A place where research on how children learn was the University of California, Irvine, a research and development lab school established in 1969. The math program developed and used successfully for over thirty years is based on the insights, ideas, and teachings of Professor Michael Butler. The heart of the Farm School philosophy is learning by discovery and having meaningful conversations between a student and a teacher. A strength of home schooling is being able to interact one-on-one and have these productive dialogs. The Patterns in Arithmetic series is now available to enrich the home school and Charter School learning experience.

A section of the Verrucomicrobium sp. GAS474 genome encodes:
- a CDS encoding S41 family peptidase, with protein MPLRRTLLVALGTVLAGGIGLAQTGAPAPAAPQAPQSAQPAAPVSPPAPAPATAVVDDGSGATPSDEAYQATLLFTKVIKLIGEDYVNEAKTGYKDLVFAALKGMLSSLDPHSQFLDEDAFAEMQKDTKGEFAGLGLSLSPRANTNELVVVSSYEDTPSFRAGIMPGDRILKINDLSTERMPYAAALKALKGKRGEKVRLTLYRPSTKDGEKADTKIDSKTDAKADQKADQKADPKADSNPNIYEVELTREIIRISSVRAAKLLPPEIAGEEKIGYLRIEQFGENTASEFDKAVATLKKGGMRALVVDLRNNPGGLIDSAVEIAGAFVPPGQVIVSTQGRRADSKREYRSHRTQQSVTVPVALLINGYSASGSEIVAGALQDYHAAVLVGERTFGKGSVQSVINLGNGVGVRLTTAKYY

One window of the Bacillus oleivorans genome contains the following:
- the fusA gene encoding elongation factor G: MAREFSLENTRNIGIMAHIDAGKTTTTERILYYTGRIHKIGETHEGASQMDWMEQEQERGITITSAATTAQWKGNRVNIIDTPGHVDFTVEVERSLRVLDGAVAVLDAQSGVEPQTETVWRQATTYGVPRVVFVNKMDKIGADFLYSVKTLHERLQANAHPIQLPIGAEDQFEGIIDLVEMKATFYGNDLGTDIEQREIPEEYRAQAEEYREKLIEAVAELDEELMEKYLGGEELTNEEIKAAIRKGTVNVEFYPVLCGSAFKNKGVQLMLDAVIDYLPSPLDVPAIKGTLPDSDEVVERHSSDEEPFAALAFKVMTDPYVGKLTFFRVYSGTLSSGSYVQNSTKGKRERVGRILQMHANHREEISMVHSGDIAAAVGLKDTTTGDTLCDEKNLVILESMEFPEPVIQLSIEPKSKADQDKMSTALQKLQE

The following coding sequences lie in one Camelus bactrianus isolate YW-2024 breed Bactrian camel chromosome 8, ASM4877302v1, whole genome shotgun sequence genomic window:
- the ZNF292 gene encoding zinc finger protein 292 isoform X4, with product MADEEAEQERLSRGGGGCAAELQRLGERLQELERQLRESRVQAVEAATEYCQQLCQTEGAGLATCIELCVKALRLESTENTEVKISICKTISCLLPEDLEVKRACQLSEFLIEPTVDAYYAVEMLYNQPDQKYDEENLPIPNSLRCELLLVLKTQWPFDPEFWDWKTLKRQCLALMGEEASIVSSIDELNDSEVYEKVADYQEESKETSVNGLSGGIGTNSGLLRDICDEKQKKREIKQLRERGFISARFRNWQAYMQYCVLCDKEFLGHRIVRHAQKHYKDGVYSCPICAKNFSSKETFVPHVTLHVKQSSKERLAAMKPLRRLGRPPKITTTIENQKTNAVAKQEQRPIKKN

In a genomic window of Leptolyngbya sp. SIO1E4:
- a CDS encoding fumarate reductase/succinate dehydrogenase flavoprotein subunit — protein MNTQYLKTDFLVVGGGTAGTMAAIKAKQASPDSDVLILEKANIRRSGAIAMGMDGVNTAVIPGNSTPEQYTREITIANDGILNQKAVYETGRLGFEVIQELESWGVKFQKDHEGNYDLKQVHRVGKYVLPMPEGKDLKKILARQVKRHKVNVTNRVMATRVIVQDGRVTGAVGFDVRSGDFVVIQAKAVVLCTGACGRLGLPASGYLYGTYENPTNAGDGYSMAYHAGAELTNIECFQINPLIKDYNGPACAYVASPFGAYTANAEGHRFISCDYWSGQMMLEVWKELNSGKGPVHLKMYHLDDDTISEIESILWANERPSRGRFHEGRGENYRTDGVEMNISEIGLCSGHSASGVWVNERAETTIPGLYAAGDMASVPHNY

"We wanted a school where children would learn to do what finders and makers do, not just master more or less badly and mechanically some scattered things they had worked out.  The students would ideally acquire some of the skills and habits of mind of mathematicians and historians and writers and scientists and artists, and even learn to do what good thinkers do when they are thinking well, independent of a particular practice; and they would learn to find matters of interest in and around themselves, and to develop and sustain those interests, as creators  of new art and knowledge must do.  These were not the only aims of the school, called the Farm School, but they were central.  In this sense we were elitist in our ambitions for children, but populist in our belief that most children could realize those ambitions."